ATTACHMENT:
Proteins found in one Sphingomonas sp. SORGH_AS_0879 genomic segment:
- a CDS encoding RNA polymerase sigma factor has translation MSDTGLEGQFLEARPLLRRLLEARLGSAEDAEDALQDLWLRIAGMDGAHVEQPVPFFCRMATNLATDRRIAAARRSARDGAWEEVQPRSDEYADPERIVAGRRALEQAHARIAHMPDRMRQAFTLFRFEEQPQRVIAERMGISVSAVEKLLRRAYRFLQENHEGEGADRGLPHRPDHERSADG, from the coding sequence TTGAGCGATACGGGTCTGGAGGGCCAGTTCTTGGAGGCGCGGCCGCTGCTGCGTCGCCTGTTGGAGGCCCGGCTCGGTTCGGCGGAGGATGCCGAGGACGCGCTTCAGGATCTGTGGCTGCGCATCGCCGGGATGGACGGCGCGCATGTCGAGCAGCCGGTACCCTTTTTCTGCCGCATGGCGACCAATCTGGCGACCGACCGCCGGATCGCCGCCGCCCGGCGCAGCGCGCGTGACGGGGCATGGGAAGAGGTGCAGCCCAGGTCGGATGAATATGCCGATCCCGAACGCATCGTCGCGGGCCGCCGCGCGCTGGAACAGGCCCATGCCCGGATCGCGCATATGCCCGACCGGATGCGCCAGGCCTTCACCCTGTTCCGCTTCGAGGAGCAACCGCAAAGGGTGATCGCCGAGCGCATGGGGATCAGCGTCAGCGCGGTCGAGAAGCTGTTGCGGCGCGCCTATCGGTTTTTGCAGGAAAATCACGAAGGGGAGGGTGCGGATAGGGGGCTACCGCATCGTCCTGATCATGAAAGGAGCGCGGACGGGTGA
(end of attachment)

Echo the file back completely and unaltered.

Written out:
Proteins found in one Sphingomonas sp. SORGH_AS_0879 genomic segment:
- a CDS encoding RNA polymerase sigma factor has translation MSDTGLEGQFLEARPLLRRLLEARLGSAEDAEDALQDLWLRIAGMDGAHVEQPVPFFCRMATNLATDRRIAAARRSARDGAWEEVQPRSDEYADPERIVAGRRALEQAHARIAHMPDRMRQAFTLFRFEEQPQRVIAERMGISVSAVEKLLRRAYRFLQENHEGEGADRGLPHRPDHERSADG, from the coding sequence TTGAGCGATACGGGTCTGGAGGGCCAGTTCTTGGAGGCGCGGCCGCTGCTGCGTCGCCTGTTGGAGGCCCGGCTCGGTTCGGCGGAGGATGCCGAGGACGCGCTTCAGGATCTGTGGCTGCGCATCGCCGGGATGGACGGCGCGCATGTCGAGCAGCCGGTACCCTTTTTCTGCCGCATGGCGACCAATCTGGCGACCGACCGCCGGATCGCCGCCGCCCGGCGCAGCGCGCGTGACGGGGCATGGGAAGAGGTGCAGCCCAGGTCGGATGAATATGCCGATCCCGAACGCATCGTCGCGGGCCGCCGCGCGCTGGAACAGGCCCATGCCCGGATCGCGCATATGCCCGACCGGATGCGCCAGGCCTTCACCCTGTTCCGCTTCGAGGAGCAACCGCAAAGGGTGATCGCCGAGCGCATGGGGATCAGCGTCAGCGCGGTCGAGAAGCTGTTGCGGCGCGCCTATCGGTTTTTGCAGGAAAATCACGAAGGGGAGGGTGCGGATAGGGGGCTACCGCATCGTCCTGATCATGAAAGGAGCGCGGACGGGTGA